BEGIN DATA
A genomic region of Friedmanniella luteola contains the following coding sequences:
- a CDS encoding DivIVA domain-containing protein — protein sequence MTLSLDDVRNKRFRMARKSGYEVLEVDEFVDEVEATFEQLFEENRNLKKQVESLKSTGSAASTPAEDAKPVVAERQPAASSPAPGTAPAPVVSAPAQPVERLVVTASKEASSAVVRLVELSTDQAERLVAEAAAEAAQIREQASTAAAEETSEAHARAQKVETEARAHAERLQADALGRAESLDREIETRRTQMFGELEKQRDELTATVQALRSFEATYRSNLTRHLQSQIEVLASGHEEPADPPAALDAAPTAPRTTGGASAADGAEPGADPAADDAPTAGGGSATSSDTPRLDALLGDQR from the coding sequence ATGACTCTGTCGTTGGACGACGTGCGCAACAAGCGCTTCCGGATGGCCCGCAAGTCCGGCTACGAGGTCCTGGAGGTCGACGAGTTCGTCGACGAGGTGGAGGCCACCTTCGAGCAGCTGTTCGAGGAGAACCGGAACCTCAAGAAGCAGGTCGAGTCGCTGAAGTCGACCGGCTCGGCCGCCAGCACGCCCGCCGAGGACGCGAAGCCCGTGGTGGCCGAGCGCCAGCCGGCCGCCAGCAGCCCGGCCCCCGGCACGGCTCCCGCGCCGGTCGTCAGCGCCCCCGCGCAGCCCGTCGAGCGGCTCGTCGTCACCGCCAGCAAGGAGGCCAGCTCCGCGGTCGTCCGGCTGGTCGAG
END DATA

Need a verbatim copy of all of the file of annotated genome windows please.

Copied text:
A genomic region of Friedmanniella luteola contains the following coding sequences:
- a CDS encoding DivIVA domain-containing protein — protein sequence MTLSLDDVRNKRFRMARKSGYEVLEVDEFVDEVEATFEQLFEENRNLKKQVESLKSTGSAASTPAEDAKPVVAERQPAASSPAPGTAPAPVVSAPAQPVERLVVTASKEASSAVVRLVELSTDQAERLVAEAAAEAAQIREQASTAAAEETSEAHARAQKVETEARAHAERLQADALGRAESLDREIETRRTQMFGELEKQRDELTATVQALRSFEATYRSNLTRHLQSQIEVLASGHEEPADPPAALDAAPTAPRTTGGASAADGAEPGADPAADDAPTAGGGSATSSDTPRLDALLGDQR from the coding sequence ATGACTCTGTCGTTGGACGACGTGCGCAACAAGCGCTTCCGGATGGCCCGCAAGTCCGGCTACGAGGTCCTGGAGGTCGACGAGTTCGTCGACGAGGTGGAGGCCACCTTCGAGCAGCTGTTCGAGGAGAACCGGAACCTCAAGAAGCAGGTCGAGTCGCTGAAGTCGACCGGCTCGGCCGCCAGCACGCCCGCCGAGGACGCGAAGCCCGTGGTGGCCGAGCGCCAGCCGGCCGCCAGCAGCCCGGCCCCCGGCACGGCTCCCGCGCCGGTCGTCAGCGCCCCCGCGCAGCCCGTCGAGCGGCTCGTCGTCACCGCCAGCAAGGAGGCCAGCTCCGCGGTCGTCCGGCTGGTCGAG